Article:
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Spring Lecture Series

Am I Not a Man and a Woman: The Rise of African Heritage Political Identity in Gilded Age Rhode Island


Second in a series of lectures in conjunction with the exhibition “Gilded Age Newport in Color”

Tickets/Registration Member Tickets/Registration

What you need to know

Rosecliff 548 Bellevue Ave
Newport, RI 02840
May 16, 2024 6:00pm – 7:00pm
  • Live at Rosecliff and via Zoom video conference.
  • Please arrive at Rosecliff in time to be seated for the lecture.
  • Virtual attendees will receive Zoom link 24 hours in advance.
Ticket Type Price
In-person (members) $15
In-person (non-members) $20
Zoom (members) $0
Zoom (non-members) $10

During the Gilded Age, Newport, Rhode Island was a magnet for leading African heritage families taking part in a rare opportunity for persons of color for unrestricted cultural and political interchange. Newport hosted a number of social and political gatherings of African heritage that ran the broad spectrum of political rallies and became the foundation of the later 20th-century civil rights movements.

Rhode Island Black Heritage Society scholars Theresa and Keith Stokes will draw from the society’s collections of historical documents, manuscripts, photographs and personal narratives of the era to interpret the evolution of Black Civil Rights from the early beginnings of the 18th-century Free African Societies to the formation of Colored Women Clubs during the Gilded Age.

Tickets and registration will be available soon.

For more information, email ProgramRSVP@NewportMansions.org.

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Theresa Guzmán Stokes

Theresa Guzmán Stokes is a historian, community activist, U.S. military veteran, innovative leader and creator with two decades of service to causes, organizations and people committed to moving the needle on empowering communities of color, women and youth. After service in the Navy, Stokes centered her professional work on creatively presenting deeply researched stories and projects on the State of Rhode Island and its historical roots. She has participated in and supervised dozens of historic preservation efforts as well as genealogical and cultural resource investigations throughout New England and Virginia.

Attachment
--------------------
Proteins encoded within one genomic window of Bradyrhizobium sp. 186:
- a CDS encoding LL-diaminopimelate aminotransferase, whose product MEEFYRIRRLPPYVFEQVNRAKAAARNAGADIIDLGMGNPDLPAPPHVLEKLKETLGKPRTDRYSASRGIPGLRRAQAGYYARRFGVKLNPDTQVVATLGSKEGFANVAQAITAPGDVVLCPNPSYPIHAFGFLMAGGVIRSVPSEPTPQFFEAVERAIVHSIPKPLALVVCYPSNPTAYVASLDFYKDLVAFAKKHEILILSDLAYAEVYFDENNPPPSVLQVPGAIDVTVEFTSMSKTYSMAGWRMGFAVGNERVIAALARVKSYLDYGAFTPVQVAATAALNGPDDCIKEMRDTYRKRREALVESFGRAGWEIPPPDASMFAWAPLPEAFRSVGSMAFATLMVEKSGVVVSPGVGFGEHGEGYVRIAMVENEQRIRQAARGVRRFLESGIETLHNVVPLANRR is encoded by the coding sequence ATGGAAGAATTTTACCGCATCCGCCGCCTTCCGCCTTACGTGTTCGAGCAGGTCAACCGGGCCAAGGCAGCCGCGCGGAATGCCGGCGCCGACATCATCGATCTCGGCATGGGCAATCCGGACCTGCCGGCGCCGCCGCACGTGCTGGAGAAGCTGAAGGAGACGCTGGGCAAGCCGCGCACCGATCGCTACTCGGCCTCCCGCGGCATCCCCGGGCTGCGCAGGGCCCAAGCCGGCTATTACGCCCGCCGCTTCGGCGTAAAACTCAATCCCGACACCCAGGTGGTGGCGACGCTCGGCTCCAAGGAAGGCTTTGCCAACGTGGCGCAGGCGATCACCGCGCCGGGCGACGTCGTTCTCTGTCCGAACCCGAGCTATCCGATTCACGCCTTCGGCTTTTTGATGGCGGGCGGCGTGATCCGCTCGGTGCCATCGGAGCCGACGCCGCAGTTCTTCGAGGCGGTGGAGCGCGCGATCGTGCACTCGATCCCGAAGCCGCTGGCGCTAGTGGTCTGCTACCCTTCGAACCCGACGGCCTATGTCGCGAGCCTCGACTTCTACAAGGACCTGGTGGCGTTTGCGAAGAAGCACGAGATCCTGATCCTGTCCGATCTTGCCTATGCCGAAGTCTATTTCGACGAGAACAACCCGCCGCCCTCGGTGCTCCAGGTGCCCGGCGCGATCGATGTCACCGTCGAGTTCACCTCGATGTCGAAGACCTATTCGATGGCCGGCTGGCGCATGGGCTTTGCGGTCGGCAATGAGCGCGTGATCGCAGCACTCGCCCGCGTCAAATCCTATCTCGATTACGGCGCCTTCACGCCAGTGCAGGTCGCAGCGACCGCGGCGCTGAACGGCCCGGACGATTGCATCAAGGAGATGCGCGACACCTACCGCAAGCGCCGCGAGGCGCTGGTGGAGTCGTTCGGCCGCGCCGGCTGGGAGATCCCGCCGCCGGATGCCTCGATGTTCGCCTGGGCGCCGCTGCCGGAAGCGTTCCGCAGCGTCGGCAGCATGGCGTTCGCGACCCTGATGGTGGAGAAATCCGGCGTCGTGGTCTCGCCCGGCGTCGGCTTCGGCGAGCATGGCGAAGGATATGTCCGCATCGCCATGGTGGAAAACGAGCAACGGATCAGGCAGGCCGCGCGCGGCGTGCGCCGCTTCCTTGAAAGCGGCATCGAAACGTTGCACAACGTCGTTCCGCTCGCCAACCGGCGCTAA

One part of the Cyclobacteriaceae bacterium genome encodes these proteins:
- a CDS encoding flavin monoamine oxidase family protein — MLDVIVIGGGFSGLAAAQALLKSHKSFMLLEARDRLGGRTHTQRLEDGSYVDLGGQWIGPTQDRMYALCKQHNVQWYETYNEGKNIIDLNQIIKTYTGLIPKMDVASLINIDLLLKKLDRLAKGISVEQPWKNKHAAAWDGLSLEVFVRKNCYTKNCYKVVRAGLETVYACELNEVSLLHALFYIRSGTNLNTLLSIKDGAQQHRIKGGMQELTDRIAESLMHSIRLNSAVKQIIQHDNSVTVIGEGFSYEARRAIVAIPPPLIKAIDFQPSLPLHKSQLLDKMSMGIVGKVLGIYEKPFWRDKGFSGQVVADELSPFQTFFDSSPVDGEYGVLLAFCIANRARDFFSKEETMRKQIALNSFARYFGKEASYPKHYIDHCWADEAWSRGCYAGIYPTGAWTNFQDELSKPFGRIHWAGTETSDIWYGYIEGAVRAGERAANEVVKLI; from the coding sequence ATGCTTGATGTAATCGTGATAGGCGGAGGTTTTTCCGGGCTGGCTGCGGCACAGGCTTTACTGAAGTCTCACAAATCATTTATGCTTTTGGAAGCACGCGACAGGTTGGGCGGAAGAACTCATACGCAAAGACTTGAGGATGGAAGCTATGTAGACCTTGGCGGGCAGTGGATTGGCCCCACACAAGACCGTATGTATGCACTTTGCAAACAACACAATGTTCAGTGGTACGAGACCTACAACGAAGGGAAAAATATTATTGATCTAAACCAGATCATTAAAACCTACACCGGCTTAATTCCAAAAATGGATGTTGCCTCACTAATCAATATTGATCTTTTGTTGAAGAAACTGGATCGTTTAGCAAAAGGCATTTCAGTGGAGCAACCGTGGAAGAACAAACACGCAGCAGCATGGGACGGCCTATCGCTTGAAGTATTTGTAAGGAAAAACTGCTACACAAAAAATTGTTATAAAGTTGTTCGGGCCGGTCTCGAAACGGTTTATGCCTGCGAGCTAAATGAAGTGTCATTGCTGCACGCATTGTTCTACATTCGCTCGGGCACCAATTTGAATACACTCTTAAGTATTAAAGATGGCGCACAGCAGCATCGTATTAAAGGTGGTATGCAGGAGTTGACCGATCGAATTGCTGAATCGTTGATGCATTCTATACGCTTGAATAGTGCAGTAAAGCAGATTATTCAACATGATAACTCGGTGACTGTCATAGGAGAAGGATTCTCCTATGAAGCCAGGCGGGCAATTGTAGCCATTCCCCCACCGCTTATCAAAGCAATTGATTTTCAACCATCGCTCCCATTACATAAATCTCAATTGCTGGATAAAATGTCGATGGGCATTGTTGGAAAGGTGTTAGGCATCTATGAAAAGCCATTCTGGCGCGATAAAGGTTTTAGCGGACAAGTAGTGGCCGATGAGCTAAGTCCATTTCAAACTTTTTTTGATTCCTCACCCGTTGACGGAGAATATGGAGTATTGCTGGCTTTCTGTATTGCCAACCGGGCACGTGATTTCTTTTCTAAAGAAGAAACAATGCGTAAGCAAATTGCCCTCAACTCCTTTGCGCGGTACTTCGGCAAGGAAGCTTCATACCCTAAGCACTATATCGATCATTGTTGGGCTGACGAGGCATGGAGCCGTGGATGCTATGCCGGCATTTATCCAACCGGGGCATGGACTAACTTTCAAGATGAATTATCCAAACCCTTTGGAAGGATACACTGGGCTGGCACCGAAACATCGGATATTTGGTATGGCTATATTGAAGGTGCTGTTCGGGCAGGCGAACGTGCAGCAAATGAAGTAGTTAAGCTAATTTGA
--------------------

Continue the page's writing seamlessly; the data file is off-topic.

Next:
She is president and founder of 1696 Heritage Group, a historical consulting firm dedicated to helping persons and institutions of color to increase their knowledge and access to the light of truth of their unique American heritage. Stokes is also the founder of Historical Writers of America, a non-profit organization whose mission is to celebrate, support and connect all historical writers. Ms. Stokes' legacy work is as Executive Director of the Rhode Island Black Heritage Society (RIBHS), the oldest African Heritage society in the United States.

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Keith Stokes

Keith Stokes has a long and distinguished career in business, historic preservation and community development, with degrees from Cornell University and the University of Chicago. He is the former Executive Director of the Newport County Chamber of Commerce, Director of Business and Development for the City of Providence and Executive Director of the Rhode Island Economic Development Corporation.

He has also been an adviser for Rhode Island with the National Trust for Historic Preservation and served on numerous local, regional and national business and public boards, including The Preservation Society of Newport County, Touro Synagogue Foundation, Rhode Island Historical Preservation & Heritage Commission Historical Review Board, Rhode Island Black Heritage Society, Rhode Island Economic Development Corporation, Quonset Development Corporation, Rhode Island Foundation, and Governor’s Workforce Board.

Mr. Stokes frequently appears on national historical programs, including C-SPAN, Fox News "Legends & Lies," and TED Talks. Recently, he was the lead researcher and author of “A Matter of Truth” report for the examination and documentation of the role of the City of Providence and State of Rhode Island in supporting a “Separate and Unequal” existence for African heritage, Indigenous, and People of Color. Mr. Stokes is also a direct descendant of an African family that took part in one of the most documented and successful slavery emancipation and reparation efforts in 1795.

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